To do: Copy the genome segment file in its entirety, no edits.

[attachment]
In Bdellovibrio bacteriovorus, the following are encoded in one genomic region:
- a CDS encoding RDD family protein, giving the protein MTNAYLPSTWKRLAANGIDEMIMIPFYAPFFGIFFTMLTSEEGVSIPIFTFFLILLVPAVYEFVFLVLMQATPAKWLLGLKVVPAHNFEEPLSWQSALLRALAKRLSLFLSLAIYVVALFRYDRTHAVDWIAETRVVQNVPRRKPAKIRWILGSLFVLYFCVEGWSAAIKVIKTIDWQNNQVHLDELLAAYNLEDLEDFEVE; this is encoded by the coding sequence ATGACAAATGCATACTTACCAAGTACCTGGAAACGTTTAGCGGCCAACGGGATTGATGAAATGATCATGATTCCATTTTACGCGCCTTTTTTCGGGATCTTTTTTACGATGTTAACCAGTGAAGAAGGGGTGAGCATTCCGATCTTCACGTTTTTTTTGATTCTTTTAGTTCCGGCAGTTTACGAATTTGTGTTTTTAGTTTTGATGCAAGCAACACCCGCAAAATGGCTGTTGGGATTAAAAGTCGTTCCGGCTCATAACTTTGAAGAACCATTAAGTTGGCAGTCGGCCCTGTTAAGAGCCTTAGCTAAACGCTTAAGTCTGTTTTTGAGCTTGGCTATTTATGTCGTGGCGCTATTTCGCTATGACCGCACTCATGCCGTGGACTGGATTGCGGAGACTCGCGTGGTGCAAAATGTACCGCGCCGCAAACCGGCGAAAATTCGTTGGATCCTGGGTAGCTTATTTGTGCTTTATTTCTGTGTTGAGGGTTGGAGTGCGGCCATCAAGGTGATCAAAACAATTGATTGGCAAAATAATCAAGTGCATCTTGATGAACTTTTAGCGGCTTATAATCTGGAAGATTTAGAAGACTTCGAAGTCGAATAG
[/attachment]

In Bdellovibrio bacteriovorus, the following are encoded in one genomic region:
- a CDS encoding RDD family protein, giving the protein MTNAYLPSTWKRLAANGIDEMIMIPFYAPFFGIFFTMLTSEEGVSIPIFTFFLILLVPAVYEFVFLVLMQATPAKWLLGLKVVPAHNFEEPLSWQSALLRALAKRLSLFLSLAIYVVALFRYDRTHAVDWIAETRVVQNVPRRKPAKIRWILGSLFVLYFCVEGWSAAIKVIKTIDWQNNQVHLDELLAAYNLEDLEDFEVE; this is encoded by the coding sequence ATGACAAATGCATACTTACCAAGTACCTGGAAACGTTTAGCGGCCAACGGGATTGATGAAATGATCATGATTCCATTTTACGCGCCTTTTTTCGGGATCTTTTTTACGATGTTAACCAGTGAAGAAGGGGTGAGCATTCCGATCTTCACGTTTTTTTTGATTCTTTTAGTTCCGGCAGTTTACGAATTTGTGTTTTTAGTTTTGATGCAAGCAACACCCGCAAAATGGCTGTTGGGATTAAAAGTCGTTCCGGCTCATAACTTTGAAGAACCATTAAGTTGGCAGTCGGCCCTGTTAAGAGCCTTAGCTAAACGCTTAAGTCTGTTTTTGAGCTTGGCTATTTATGTCGTGGCGCTATTTCGCTATGACCGCACTCATGCCGTGGACTGGATTGCGGAGACTCGCGTGGTGCAAAATGTACCGCGCCGCAAACCGGCGAAAATTCGTTGGATCCTGGGTAGCTTATTTGTGCTTTATTTCTGTGTTGAGGGTTGGAGTGCGGCCATCAAGGTGATCAAAACAATTGATTGGCAAAATAATCAAGTGCATCTTGATGAACTTTTAGCGGCTTATAATCTGGAAGATTTAGAAGACTTCGAAGTCGAATAG